Headbands and flags

As we continue the countdown to Sunday, it’s time for some more recollections on previous outings to Croke Park, this time in the company of my erstwhile Mayo GAA blogging colleague No One Shouted Stop whom I’m delighted to welcome into the guest slot for the first time.

It’s kind of hard to remember it all now, 1996 was 15 years ago or a little more than half my age at present. But some things have stuck with me through the foggy years of college, beer, girlfriends and most importantly football from that day and even a good few years of semi-finals before it. Snatched memories and half-remembered events mostly. Even more faded memories of 1988 when Liam McHale netted a goal that was disallowed against Meath and we wore red jerseys. The emotional swell of being in the lower Hogan stand in 1989 when we beat Tyrone in the semi-final. The feeling of this being very special and not really knowing exactly why. Then onto 1992 and little men from Donegal slipping the ball around as if they were the Harlem Globe Trotters and we were the Washington Generals, paid to be the patsy night in and night out for the slick hand-passing of the men from the tip of the land.

Then 1993, the less said about that probably the better. It was the first time that I can consciously remember the frustration, heartbreak and faith of a the Mayo football supporter in full Technicolor. I remember the game finally, finally being called to a conclusion and us being put out of our misery. While thousands had all departed the scene, we waited around ’till the players had left the field, battered, bruised and in as much shock as the faithful, I’d imagine. Much to my confusion as to why the hell were we not getting out of Dodge and still sitting here, my grandfather explained to me along the lines of, “We were well beat, but you still have to show your support for the players, because the effort that they put in every year is something that no one really understands and it’s not going to be an easy night for them.”

I can recall casting my eyes away in youthful ignorance and seeing a man two or three rows back. His face was red, you could see the stress in his forehead as the veins bulged with anger and frustration. He had two of those headbands they sell on Jones’s Road on either wrist. The two for a pound ones, you know the kind with two bits of wool intertwined on some kitchen table in Marino or down near the Botanic Gardens. I imagine now that they were tied tightly on that morning, sitting in the boot of a car somewhere off Dorset Street, over weak milky tea, with ham and cheese sandwiches which were carefully packed into the wrapper of the loaf of bread that was used to make them. This football feast I assume was devoured over a copy of that day’s Sunday Independent or Sunday Worlddepending on the tastes of the man, which was purchased after a breakfast in Harry’s in Kinnegad at some ungodly hour of the morning.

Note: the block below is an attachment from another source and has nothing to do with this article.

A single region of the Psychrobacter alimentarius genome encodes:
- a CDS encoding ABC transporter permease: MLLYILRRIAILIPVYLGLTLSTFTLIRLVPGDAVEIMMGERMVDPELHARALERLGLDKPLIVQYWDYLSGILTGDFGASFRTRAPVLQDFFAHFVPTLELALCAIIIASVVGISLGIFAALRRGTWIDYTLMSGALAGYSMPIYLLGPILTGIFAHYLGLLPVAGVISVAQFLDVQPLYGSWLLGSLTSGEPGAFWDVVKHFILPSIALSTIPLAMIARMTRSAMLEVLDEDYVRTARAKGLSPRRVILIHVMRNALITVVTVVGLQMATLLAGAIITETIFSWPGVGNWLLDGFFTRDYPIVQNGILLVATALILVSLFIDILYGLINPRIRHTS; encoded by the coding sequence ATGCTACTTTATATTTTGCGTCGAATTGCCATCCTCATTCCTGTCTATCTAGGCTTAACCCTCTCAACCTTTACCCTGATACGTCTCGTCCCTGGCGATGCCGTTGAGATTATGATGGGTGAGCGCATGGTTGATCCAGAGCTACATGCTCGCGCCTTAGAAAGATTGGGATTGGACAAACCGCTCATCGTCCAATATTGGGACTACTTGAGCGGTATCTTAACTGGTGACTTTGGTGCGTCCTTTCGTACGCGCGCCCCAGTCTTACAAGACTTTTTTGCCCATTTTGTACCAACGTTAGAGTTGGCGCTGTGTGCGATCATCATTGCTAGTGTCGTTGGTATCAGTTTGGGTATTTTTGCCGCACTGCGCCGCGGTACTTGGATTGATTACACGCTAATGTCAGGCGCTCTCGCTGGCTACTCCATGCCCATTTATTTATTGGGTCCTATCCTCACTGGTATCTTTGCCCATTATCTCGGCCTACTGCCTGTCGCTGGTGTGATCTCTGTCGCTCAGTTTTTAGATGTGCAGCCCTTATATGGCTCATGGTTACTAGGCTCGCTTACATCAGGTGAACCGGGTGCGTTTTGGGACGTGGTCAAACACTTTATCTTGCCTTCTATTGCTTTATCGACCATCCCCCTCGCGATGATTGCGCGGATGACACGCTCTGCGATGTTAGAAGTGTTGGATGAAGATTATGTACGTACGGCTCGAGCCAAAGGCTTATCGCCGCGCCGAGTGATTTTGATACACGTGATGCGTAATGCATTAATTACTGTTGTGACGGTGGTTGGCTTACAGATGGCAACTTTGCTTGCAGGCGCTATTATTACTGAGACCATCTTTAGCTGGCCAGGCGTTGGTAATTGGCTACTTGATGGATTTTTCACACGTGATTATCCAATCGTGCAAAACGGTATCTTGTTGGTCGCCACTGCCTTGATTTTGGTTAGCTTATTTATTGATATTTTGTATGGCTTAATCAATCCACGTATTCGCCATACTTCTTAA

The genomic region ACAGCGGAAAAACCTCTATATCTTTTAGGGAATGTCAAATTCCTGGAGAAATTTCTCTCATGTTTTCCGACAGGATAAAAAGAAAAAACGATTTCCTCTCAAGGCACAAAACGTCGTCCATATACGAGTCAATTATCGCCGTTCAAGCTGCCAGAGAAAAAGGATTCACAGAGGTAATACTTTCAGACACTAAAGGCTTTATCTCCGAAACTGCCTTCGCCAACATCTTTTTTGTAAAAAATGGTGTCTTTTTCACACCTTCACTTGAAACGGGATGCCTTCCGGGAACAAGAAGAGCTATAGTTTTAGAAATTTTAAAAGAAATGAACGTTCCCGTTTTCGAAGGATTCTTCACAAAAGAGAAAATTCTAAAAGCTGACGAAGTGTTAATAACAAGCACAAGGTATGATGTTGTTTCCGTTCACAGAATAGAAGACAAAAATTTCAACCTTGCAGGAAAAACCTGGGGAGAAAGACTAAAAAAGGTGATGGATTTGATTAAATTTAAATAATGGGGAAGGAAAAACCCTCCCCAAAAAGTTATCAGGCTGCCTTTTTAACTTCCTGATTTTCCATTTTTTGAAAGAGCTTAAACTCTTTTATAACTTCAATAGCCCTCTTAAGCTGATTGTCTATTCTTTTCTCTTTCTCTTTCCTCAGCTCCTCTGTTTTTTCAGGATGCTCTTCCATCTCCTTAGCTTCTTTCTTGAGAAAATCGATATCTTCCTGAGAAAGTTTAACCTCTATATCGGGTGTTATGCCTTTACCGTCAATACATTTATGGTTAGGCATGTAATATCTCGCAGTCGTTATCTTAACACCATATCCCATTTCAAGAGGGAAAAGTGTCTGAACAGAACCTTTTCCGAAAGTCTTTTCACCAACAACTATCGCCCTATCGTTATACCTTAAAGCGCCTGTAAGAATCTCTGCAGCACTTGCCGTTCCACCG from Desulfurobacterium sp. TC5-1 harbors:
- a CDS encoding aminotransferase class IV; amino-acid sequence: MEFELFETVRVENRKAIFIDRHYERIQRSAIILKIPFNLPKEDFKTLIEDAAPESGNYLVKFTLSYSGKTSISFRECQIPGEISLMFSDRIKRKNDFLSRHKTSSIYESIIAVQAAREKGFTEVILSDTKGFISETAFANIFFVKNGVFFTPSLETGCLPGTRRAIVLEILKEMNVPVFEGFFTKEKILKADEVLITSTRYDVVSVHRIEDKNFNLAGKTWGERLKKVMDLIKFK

Going back to the incident, I can remember watching entranced as he struggled to rip the headbands off as the frustration got to him as he replayed each Cork goal going in one after another through his mind over and over. He finally struggled to get the first one off and threw it to the ground in anger, then the same routine the on the other hand. He collected his jacket, his paper and his programme and turned to walk away. Then, I don’t know did he see me, with my chin resting on a Mayo flag tattered from the wind after holding it out the back window of the car on the long road to Dublin through every town we passed on the way. It certainly wasn’t tattered from the effort of waving once the parade was over in Croke Park. But he stopped in his tracks, looked behind him and picked back up the headbands he had so violently tried to expel from his skin only moments ago and slipped them into his pocket.